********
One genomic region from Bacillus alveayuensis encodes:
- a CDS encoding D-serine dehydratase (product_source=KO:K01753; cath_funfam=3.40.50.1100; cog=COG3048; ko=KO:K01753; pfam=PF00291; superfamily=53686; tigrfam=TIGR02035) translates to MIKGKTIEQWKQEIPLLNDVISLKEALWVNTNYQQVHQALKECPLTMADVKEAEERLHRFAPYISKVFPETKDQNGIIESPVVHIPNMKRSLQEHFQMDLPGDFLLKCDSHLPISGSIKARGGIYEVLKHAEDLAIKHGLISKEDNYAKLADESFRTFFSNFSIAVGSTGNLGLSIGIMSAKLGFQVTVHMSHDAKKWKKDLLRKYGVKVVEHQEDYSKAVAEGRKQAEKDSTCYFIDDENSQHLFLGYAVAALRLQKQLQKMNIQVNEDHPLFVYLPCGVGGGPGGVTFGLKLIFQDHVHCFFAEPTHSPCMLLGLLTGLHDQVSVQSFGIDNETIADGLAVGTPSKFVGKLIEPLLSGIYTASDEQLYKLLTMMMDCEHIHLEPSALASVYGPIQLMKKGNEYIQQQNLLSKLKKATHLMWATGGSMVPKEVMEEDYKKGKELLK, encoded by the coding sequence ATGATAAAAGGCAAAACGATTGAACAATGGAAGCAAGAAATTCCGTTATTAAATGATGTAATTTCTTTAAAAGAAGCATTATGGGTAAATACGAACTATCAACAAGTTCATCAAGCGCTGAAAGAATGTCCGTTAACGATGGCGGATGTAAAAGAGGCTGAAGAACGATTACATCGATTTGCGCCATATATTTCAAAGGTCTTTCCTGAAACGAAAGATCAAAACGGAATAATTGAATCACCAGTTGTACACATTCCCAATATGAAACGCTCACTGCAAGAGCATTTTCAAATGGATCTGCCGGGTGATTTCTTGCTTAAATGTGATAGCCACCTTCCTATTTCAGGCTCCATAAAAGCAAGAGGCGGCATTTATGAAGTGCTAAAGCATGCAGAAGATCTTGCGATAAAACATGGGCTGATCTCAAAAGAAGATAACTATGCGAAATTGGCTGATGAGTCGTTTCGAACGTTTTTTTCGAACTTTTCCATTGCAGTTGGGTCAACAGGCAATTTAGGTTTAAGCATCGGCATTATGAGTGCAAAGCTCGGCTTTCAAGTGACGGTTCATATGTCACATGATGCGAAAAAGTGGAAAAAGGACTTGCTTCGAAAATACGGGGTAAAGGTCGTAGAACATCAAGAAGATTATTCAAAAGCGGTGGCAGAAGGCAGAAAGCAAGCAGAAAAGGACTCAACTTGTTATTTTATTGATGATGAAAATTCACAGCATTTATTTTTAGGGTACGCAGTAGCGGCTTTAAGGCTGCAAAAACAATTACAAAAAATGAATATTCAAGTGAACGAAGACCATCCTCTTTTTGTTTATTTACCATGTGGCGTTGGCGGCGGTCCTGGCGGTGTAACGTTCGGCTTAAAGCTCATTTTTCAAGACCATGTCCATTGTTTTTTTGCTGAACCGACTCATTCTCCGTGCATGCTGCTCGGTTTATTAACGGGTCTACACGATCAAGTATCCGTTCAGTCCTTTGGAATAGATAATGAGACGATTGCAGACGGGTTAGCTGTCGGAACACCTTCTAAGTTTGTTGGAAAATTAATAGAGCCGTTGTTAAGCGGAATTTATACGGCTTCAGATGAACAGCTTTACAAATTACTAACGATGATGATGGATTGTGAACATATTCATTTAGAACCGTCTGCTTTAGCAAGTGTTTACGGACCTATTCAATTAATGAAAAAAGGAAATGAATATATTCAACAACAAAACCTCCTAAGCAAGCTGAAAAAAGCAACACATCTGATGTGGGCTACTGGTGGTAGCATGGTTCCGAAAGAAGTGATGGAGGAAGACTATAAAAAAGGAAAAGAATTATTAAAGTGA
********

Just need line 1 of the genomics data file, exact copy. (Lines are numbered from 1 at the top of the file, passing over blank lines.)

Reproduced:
One genomic region from Bacillus alveayuensis encodes: